For 10 Years Wine Women & Shoes Puts its Best Foot Forward

Whenever I tell someone I am going to “Wine Women & Shoes” I get an array of reactions, ranging from, ‘what is that?’ to ‘that sounds like the most fun ever.’  Well it is the most fun ever.  And after more than 150 events and raising more than $20 million for local women’s charities across the country, Wine Women & Shoes (WW&S) has become a phenomenon since launching 10 years ago.

Elaine Honig developed the idea for a different kind of fundraiser while she was at Honig Vineyard & Winery in Napa Valley.  She wanted something more than the same old boring wine and food pairing event.

elaine WWS
Mary Kay FunPhotography.US

“I remember sitting down with Kristin Belair, our winemaker at Honig and saying okay, I’ve got this crazy idea about pairing wine and shoes,” she explains.  “Kristin immediately began riffing on pairings.  The classic black pump goes with a classic Cabernet and its dark fruit flavors.  The heel is representative of the backbone of tannin.  Think of the texture of suede and how it relates to the texture of wine.”  Thus, a great idea was born.

Most women adore shoes.  I for one happen to be a shoe fanatic.  Plus nowadays women make most of the buying decisions when it comes to wine.  WW&S celebrates all three:  wine, women and shoes.  When I produced the show In Wine Country on NBC, we shot one of the Napa WW&S events; it was one of my favorite shoots ever.

The first event, held at Honig Vineyard, raised $60,000 for Planned Parenthood and set the theme for events to follow.  There’s a shoe “fashion show,” where community models (local women) strut their stuff down the runway, showing off shoes from local boutiques and designers.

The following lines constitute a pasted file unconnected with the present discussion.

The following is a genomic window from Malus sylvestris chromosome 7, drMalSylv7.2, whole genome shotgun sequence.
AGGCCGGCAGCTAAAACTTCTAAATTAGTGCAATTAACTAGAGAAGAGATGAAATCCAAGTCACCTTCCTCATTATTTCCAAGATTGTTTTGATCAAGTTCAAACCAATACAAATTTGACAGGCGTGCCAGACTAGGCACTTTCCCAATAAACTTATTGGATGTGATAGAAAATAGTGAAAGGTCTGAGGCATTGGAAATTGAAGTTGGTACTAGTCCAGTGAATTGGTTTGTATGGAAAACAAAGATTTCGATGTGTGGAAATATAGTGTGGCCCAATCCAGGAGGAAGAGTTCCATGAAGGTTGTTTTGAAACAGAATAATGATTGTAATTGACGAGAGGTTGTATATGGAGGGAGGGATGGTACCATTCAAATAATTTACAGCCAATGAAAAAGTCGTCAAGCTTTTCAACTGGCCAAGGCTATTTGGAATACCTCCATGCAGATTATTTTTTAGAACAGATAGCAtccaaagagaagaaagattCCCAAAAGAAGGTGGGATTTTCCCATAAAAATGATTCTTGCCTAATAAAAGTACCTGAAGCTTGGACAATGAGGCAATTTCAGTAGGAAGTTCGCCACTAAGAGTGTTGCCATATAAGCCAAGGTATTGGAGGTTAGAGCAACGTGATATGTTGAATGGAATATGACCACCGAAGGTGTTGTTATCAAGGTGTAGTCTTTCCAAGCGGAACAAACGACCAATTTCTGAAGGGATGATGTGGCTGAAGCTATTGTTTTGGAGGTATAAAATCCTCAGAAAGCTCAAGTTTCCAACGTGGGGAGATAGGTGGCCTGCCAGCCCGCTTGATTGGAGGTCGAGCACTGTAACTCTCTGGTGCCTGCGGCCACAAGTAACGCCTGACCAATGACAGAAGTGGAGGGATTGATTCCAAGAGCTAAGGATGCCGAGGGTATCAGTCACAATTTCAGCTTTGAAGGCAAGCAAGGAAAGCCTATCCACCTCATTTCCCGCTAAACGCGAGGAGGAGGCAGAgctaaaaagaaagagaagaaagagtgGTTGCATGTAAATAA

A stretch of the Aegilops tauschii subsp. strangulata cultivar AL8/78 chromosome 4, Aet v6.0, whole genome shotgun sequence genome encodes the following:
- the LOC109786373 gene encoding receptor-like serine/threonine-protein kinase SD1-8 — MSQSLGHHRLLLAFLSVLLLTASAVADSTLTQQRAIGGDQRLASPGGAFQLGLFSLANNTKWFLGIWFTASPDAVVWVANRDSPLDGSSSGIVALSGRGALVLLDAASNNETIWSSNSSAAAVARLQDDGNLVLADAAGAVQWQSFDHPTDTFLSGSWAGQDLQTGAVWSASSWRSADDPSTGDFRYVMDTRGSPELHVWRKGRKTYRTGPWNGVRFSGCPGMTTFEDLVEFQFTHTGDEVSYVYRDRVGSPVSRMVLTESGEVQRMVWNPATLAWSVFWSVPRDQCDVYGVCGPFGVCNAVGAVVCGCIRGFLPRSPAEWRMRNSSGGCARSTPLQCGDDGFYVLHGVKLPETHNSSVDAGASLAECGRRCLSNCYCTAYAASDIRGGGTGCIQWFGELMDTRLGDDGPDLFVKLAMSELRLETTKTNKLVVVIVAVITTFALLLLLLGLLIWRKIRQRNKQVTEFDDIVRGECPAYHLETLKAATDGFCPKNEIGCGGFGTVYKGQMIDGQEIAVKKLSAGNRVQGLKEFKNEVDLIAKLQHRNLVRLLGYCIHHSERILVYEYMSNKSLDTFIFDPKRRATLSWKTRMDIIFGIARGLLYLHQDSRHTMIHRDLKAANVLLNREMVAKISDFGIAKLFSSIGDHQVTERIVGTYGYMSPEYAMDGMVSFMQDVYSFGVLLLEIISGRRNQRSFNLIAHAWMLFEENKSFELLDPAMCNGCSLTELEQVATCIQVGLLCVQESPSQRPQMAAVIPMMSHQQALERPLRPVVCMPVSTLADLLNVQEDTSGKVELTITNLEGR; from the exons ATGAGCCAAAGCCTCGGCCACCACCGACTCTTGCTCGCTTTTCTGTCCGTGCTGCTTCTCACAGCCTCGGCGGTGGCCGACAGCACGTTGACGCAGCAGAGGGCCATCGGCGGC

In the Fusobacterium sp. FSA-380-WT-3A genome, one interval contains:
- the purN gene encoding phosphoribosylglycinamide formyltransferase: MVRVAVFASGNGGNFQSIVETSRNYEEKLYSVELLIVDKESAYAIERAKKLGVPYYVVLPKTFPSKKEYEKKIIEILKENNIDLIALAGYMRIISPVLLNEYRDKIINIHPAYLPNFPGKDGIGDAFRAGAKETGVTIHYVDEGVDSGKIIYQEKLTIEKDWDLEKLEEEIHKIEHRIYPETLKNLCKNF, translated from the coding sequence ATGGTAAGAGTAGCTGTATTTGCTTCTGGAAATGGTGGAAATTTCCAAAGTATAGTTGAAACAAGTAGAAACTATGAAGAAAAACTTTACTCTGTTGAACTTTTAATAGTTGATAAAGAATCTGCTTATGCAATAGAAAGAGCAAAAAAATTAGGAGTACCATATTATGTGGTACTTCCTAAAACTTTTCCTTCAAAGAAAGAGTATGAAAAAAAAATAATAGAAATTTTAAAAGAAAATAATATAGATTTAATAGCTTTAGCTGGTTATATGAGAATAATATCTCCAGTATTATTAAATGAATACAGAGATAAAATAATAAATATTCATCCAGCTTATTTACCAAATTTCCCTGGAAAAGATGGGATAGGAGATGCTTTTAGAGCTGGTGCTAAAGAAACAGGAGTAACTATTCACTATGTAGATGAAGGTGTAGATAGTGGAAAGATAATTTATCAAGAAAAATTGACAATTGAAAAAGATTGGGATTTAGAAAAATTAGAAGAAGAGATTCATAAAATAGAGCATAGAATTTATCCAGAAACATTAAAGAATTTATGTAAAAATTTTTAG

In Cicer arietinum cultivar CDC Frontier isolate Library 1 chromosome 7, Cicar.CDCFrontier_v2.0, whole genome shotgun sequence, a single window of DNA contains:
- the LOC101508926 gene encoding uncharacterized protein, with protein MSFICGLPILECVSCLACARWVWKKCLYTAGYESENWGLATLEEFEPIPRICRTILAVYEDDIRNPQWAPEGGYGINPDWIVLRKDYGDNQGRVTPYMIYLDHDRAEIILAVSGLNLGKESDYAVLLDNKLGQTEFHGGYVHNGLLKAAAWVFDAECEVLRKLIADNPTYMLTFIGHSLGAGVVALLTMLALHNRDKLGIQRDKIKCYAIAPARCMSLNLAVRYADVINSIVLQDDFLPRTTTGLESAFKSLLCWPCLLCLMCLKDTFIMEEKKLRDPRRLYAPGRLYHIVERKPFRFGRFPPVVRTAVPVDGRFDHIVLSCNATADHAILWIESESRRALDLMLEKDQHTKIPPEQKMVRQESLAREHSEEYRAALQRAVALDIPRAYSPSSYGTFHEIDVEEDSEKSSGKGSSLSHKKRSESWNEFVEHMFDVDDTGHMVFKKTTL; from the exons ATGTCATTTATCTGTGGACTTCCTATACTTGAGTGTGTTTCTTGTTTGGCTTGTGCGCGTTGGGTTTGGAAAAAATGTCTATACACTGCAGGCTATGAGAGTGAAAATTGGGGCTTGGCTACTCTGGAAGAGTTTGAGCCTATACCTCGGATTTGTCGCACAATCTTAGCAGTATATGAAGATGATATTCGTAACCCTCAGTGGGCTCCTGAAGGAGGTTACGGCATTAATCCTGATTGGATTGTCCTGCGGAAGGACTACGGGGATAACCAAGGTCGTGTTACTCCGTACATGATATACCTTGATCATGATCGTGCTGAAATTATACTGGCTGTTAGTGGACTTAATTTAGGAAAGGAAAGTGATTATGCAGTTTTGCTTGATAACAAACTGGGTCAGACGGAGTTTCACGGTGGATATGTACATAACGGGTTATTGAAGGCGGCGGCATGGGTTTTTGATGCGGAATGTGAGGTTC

There’s the marketplace selling those shoes, jewelry and more.  Then a live auction, with a dazzling array of experiences to wrap up the event.

Moanalani Jeffrey Photography
Moanalani Jeffrey Photography


As the event grew, “Shoe Boys” were added.  These men wearing all black walk around with a shoe on a silver platter to show guests.  They also cater hand and foot to VIP guests during the auction, making it a great experience.

Moanalani Jeffrey Photography
Moanalani Jeffrey Photography


A WW&S event is more than a fundraiser or a wine tasting.  There’s something almost cultish in its draw to women, and yes some men, across every spectrum.  Girlfriends plan weekends around the event.  Women return year after year.  People drive miles, even get on planes to attend.  Something about WW&S – whether it’s the shoes and fashion, the novelty of wine and shoe pairings or the sheer fun, camaraderie and bonding through shopping, and of course feeling good about giving back – that resonates passionately with attendees.

Moanalani Jeffrey Photography
Moanalani Jeffrey Photography

Call it the power of the girlfriend.  Elaine says one woman tells one friend, they end up bringing more friends to the events, and continue to go back year after year.

Elaine left Honig Vineyard several years ago, after a successful career of 21 years there, and is now completely focused on WW&S.  She’s grown her operation to a staff of more than 10 people, whose role it is to help the local charities across the country put on the event.  Elaine says they’ve developed a formula that works, one that each charity can implement without having to reinvent the wheel.  The WW&S team provides support and guidance, but the planning — choosing the venue, the food and wine participants, the theme — all that is handled by the charity putting on the event.

Moanalani Jeffrey Photography

WW&S has moved beyond Wine Country – although events are still held in Napa and Sonoma – across the country.  Some events take place in urban sites; the largest event happens to be in Tulsa, OK, with 750 attendees.  In Sarasota, FL, the second longest running after the Napa Valley event, brings in 650 WW&S devotees.

Moanalani Jeffrey Photography

As WW&S enters its 10th year, more than 35 events are planned for 2014.  “I’m blown away,” Elaine says.   “There are so many days I look up and think ‘oh my god it’s working.’  I can’t believe this wacky idea that I concocted is working.”

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